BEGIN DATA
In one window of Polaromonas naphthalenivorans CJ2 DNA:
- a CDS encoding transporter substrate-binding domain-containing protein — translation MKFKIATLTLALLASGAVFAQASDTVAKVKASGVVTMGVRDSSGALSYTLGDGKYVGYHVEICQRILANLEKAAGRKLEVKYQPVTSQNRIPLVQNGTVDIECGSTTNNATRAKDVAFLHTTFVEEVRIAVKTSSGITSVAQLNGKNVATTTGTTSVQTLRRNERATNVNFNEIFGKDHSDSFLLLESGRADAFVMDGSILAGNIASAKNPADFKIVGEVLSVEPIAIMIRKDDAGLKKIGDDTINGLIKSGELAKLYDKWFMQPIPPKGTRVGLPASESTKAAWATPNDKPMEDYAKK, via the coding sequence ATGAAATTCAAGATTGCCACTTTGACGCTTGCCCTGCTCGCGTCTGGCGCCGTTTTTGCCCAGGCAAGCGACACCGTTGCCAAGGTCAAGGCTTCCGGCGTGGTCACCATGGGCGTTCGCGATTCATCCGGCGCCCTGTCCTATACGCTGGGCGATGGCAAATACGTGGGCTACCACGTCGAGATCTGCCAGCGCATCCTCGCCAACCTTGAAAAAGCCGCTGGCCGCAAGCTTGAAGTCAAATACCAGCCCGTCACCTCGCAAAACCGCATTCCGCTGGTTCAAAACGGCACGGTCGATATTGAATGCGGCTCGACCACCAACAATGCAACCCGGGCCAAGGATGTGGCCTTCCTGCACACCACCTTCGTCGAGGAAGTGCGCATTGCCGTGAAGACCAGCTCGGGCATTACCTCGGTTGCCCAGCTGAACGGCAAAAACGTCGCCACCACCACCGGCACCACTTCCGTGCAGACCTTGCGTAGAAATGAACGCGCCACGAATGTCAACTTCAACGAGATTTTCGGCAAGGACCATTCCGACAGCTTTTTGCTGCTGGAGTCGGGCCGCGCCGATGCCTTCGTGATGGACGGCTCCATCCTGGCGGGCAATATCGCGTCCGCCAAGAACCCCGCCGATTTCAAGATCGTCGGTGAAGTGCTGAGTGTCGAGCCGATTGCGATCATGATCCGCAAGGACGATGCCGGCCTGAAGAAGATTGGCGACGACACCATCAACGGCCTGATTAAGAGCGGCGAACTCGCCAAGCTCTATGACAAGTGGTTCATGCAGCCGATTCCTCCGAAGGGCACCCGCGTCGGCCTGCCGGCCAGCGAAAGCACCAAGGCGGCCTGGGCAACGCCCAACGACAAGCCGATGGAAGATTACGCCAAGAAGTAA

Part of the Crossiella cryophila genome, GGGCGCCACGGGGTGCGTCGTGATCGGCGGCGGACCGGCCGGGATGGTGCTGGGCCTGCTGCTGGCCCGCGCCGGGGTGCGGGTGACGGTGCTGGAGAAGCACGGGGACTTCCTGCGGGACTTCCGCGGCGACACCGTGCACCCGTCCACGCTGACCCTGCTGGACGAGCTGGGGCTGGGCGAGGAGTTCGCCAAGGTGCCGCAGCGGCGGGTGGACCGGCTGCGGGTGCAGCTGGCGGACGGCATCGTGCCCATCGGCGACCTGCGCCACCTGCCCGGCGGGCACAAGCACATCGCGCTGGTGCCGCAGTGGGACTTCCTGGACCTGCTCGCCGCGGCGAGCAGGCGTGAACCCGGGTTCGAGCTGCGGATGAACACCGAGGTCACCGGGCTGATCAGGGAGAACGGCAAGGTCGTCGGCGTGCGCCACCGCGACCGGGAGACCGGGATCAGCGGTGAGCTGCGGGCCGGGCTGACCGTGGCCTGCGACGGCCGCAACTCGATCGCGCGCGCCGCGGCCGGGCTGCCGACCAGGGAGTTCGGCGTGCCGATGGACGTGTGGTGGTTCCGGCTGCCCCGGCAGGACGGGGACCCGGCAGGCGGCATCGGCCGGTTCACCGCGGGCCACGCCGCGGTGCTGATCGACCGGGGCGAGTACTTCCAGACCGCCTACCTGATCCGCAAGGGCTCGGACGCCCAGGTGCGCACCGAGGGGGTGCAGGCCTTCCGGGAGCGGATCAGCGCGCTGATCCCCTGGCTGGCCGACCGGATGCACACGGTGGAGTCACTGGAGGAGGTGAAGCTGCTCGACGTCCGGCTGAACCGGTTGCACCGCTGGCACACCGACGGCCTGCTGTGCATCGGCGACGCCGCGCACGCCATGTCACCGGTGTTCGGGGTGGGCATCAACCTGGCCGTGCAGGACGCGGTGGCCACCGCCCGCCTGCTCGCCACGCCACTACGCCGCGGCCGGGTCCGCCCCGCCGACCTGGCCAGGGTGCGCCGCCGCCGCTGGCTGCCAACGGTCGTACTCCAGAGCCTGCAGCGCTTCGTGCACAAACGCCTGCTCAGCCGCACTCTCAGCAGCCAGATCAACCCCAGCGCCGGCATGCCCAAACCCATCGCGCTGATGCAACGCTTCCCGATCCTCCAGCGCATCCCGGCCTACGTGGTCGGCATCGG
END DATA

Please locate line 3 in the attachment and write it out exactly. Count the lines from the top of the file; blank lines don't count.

Part of the Crossiella cryophila genome, GGGCGCCACGGGGTGCGTCGTGATCGGCGGCGGACCGGCCGGGATGGTGCTGGGCCTGCTGCTGGCCCGCGCCGGGGTGCGGGTGACGGTGCTGGAGAAGCACGGGGACTTCCTGCGGGACTTCCGCGGCGACACCGTGCACCCGTCCACGCTGACCCTGCTGGACGAGCTGGGGCTGGGCGAGGAGTTCGCCAAGGTGCCGCAGCGGCGGGTGGACCGGCTGCGGGTGCAGCTGGCGGACGGCATCGTGCCCATCGGCGACCTGCGCCACCTGCCCGGCGGGCACAAGCACATCGCGCTGGTGCCGCAGTGGGACTTCCTGGACCTGCTCGCCGCGGCGAGCAGGCGTGAACCCGGGTTCGAGCTGCGGATGAACACCGAGGTCACCGGGCTGATCAGGGAGAACGGCAAGGTCGTCGGCGTGCGCCACCGCGACCGGGAGACCGGGATCAGCGGTGAGCTGCGGGCCGGGCTGACCGTGGCCTGCGACGGCCGCAACTCGATCGCGCGCGCCGCGGCCGGGCTGCCGACCAGGGAGTTCGGCGTGCCGATGGACGTGTGGTGGTTCCGGCTGCCCCGGCAGGACGGGGACCCGGCAGGCGGCATCGGCCGGTTCACCGCGGGCCACGCCGCGGTGCTGATCGACCGGGGCGAGTACTTCCAGACCGCCTACCTGATCCGCAAGGGCTCGGACGCCCAGGTGCGCACCGAGGGGGTGCAGGCCTTCCGGGAGCGGATCAGCGCGCTGATCCCCTGGCTGGCCGACCGGATGCACACGGTGGAGTCACTGGAGGAGGTGAAGCTGCTCGACGTCCGGCTGAACCGGTTGCACCGCTGGCACACCGACGGCCTGCTGTGCATCGGCGACGCCGCGCACGCCATGTCACCGGTGTTCGGGGTGGGCATCAACCTGGCCGTGCAGGACGCGGTGGCCACCGCCCGCCTGCTCGCCACGCCACTACGCCGCGGCCGGGTCCGCCCCGCCGACCTGGCCAGGGTGCGCCGCCGCCGCTGGCTGCCAACGGTCGTACTCCAGAGCCTGCAGCGCTTCGTGCACAAACGCCTGCTCAGCCGCACTCTCAGCAGCCAGATCAACCCCAGCGCCGGCATGCCCAAACCCATCGCGCTGATGCAACGCTTCCCGATCCTCCAGCGCATCCCGGCCTACGTGGTCGGCATCGG